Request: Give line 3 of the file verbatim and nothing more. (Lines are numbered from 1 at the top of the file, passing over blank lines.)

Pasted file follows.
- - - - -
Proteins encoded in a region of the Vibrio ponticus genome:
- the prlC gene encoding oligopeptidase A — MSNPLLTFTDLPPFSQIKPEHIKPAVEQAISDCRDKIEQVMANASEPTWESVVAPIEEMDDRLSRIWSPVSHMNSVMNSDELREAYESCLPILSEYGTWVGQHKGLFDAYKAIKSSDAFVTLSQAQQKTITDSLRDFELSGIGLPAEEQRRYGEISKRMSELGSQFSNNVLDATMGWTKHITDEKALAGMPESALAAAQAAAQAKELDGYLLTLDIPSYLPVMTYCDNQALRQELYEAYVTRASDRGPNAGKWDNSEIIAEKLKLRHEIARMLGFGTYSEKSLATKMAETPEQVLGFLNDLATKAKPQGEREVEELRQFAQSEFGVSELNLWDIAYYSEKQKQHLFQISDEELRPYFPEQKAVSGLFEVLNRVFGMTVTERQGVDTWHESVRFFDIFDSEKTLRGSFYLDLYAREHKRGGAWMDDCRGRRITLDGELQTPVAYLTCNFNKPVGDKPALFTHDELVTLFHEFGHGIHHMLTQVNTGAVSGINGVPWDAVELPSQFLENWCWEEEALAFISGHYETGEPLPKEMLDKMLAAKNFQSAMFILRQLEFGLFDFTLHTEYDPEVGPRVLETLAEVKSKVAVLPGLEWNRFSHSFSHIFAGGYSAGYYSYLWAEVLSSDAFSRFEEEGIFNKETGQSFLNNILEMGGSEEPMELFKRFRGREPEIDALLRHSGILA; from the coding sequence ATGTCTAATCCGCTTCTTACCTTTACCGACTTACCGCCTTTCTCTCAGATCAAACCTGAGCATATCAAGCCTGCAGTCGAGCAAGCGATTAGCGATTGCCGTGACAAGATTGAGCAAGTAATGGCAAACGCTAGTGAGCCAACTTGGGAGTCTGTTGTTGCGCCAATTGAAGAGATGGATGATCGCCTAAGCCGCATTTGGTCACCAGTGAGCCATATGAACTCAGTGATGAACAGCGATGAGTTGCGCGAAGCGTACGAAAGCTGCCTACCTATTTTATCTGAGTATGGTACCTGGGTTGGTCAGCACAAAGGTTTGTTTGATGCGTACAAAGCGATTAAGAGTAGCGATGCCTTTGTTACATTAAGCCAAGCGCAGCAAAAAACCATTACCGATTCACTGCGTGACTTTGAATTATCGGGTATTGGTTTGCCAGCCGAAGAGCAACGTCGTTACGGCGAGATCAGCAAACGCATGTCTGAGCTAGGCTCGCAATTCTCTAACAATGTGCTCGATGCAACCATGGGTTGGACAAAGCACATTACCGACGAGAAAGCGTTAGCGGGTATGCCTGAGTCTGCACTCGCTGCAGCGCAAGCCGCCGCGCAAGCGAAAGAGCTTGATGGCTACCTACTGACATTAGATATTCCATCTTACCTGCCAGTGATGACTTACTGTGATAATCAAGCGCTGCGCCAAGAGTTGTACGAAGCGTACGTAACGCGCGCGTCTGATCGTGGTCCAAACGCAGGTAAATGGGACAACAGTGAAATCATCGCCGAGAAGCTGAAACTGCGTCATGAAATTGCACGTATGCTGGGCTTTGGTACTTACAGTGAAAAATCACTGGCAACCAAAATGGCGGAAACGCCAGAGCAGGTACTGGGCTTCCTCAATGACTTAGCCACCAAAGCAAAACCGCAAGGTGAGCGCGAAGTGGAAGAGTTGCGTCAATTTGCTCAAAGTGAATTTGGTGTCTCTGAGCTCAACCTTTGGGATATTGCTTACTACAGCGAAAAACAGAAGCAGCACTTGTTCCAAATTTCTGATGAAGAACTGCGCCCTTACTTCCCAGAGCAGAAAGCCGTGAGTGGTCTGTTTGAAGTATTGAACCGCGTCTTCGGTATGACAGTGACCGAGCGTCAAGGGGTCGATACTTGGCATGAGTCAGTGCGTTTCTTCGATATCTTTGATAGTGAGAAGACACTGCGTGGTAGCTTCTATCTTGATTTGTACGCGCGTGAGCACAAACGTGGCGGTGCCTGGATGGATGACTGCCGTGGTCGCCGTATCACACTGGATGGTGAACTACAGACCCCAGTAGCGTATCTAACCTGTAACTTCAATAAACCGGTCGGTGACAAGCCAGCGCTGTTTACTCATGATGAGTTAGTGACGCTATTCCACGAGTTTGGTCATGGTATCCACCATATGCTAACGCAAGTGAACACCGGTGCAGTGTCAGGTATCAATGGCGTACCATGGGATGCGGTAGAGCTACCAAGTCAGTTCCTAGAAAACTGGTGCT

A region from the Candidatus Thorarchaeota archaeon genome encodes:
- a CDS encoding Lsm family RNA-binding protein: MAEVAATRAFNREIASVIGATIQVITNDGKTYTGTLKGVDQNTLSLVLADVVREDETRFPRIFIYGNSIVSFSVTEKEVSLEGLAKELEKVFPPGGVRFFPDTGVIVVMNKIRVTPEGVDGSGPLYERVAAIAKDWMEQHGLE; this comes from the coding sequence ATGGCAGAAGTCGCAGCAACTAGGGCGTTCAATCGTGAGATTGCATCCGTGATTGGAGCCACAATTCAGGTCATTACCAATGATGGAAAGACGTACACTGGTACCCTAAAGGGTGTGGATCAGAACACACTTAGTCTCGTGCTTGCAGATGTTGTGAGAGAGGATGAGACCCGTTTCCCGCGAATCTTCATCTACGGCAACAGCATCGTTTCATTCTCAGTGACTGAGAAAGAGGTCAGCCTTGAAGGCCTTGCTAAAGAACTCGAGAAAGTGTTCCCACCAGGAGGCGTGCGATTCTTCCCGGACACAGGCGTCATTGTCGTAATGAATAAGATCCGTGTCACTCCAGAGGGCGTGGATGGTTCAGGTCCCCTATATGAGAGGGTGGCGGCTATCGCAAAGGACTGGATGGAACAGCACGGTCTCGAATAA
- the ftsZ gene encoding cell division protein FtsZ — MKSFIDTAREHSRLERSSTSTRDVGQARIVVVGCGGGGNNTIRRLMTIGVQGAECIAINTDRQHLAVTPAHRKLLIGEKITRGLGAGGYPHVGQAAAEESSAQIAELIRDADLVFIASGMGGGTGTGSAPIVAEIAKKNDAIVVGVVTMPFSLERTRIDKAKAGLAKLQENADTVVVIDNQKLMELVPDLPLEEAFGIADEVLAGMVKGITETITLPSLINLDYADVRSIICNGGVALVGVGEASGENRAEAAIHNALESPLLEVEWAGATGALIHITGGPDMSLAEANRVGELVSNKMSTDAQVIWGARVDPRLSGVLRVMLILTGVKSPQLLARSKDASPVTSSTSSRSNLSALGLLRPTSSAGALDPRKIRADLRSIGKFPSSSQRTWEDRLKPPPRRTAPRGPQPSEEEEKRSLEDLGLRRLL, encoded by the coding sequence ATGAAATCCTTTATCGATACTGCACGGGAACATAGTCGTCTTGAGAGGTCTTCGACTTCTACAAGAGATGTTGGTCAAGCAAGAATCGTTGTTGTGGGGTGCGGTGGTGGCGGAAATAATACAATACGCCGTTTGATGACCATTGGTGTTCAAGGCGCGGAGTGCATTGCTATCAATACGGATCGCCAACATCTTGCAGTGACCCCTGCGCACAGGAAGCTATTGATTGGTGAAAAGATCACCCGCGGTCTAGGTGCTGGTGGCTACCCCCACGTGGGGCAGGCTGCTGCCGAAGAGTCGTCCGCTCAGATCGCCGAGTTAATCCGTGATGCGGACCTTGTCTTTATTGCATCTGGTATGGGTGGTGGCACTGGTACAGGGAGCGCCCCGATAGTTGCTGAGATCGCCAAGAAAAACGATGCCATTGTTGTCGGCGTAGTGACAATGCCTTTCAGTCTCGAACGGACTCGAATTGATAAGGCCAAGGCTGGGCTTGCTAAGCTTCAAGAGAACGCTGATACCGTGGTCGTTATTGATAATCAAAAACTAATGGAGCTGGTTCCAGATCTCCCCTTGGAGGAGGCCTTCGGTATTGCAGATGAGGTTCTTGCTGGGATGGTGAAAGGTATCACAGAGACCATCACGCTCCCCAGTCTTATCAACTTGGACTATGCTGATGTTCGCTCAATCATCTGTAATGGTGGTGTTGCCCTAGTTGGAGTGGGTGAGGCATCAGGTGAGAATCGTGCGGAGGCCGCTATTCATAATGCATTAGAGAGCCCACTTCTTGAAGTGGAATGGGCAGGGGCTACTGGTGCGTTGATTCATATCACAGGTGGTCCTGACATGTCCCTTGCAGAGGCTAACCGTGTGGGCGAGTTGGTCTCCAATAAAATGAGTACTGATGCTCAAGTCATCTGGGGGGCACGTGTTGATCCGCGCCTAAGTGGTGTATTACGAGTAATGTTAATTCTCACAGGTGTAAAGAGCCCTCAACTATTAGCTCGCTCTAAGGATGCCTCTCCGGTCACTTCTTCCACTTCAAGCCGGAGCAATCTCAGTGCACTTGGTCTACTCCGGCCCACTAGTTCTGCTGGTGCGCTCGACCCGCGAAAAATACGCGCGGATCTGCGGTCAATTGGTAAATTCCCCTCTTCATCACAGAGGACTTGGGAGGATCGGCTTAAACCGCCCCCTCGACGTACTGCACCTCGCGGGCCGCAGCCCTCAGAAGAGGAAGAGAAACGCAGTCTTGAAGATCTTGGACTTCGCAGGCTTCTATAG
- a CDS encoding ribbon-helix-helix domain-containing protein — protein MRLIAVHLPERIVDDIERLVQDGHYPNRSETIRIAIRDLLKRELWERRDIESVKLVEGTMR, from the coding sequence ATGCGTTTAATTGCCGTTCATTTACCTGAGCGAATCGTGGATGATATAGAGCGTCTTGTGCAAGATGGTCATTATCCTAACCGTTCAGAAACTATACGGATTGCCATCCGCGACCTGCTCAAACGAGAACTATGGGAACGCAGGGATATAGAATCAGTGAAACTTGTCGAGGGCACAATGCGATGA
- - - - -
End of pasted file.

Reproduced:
A region from the Candidatus Thorarchaeota archaeon genome encodes: